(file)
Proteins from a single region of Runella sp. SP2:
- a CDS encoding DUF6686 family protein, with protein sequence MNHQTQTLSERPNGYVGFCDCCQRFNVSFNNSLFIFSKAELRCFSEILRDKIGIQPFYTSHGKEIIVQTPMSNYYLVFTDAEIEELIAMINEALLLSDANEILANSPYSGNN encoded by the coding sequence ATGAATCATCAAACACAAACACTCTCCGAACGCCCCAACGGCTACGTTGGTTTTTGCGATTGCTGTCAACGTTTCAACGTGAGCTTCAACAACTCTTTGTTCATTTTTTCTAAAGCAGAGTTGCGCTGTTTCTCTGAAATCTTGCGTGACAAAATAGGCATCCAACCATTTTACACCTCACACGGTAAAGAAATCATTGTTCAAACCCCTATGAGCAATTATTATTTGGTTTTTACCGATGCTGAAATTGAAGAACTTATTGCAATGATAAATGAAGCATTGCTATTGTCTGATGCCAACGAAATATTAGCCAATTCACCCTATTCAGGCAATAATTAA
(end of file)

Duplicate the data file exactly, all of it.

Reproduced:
Proteins from a single region of Runella sp. SP2:
- a CDS encoding DUF6686 family protein, with protein sequence MNHQTQTLSERPNGYVGFCDCCQRFNVSFNNSLFIFSKAELRCFSEILRDKIGIQPFYTSHGKEIIVQTPMSNYYLVFTDAEIEELIAMINEALLLSDANEILANSPYSGNN encoded by the coding sequence ATGAATCATCAAACACAAACACTCTCCGAACGCCCCAACGGCTACGTTGGTTTTTGCGATTGCTGTCAACGTTTCAACGTGAGCTTCAACAACTCTTTGTTCATTTTTTCTAAAGCAGAGTTGCGCTGTTTCTCTGAAATCTTGCGTGACAAAATAGGCATCCAACCATTTTACACCTCACACGGTAAAGAAATCATTGTTCAAACCCCTATGAGCAATTATTATTTGGTTTTTACCGATGCTGAAATTGAAGAACTTATTGCAATGATAAATGAAGCATTGCTATTGTCTGATGCCAACGAAATATTAGCCAATTCACCCTATTCAGGCAATAATTAA